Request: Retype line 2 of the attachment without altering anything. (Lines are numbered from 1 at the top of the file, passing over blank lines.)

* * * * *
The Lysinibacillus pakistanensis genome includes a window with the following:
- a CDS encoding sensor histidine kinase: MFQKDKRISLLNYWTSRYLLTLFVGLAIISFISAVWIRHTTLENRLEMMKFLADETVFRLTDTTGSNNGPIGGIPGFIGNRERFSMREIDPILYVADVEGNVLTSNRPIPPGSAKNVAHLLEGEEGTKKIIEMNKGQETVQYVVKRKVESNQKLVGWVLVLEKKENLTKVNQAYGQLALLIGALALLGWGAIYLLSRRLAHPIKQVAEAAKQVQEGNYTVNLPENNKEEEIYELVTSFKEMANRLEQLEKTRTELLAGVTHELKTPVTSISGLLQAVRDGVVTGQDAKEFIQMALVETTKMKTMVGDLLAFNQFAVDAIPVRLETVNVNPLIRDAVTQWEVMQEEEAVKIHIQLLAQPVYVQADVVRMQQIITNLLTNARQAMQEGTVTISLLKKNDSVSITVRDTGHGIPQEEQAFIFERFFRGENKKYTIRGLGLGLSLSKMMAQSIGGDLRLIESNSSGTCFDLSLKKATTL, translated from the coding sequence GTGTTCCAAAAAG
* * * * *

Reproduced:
- a CDS encoding sensor histidine kinase: MFQKDKRISLLNYWTSRYLLTLFVGLAIISFISAVWIRHTTLENRLEMMKFLADETVFRLTDTTGSNNGPIGGIPGFIGNRERFSMREIDPILYVADVEGNVLTSNRPIPPGSAKNVAHLLEGEEGTKKIIEMNKGQETVQYVVKRKVESNQKLVGWVLVLEKKENLTKVNQAYGQLALLIGALALLGWGAIYLLSRRLAHPIKQVAEAAKQVQEGNYTVNLPENNKEEEIYELVTSFKEMANRLEQLEKTRTELLAGVTHELKTPVTSISGLLQAVRDGVVTGQDAKEFIQMALVETTKMKTMVGDLLAFNQFAVDAIPVRLETVNVNPLIRDAVTQWEVMQEEEAVKIHIQLLAQPVYVQADVVRMQQIITNLLTNARQAMQEGTVTISLLKKNDSVSITVRDTGHGIPQEEQAFIFERFFRGENKKYTIRGLGLGLSLSKMMAQSIGGDLRLIESNSSGTCFDLSLKKATTL, translated from the coding sequence GTGTTCCAAAAAG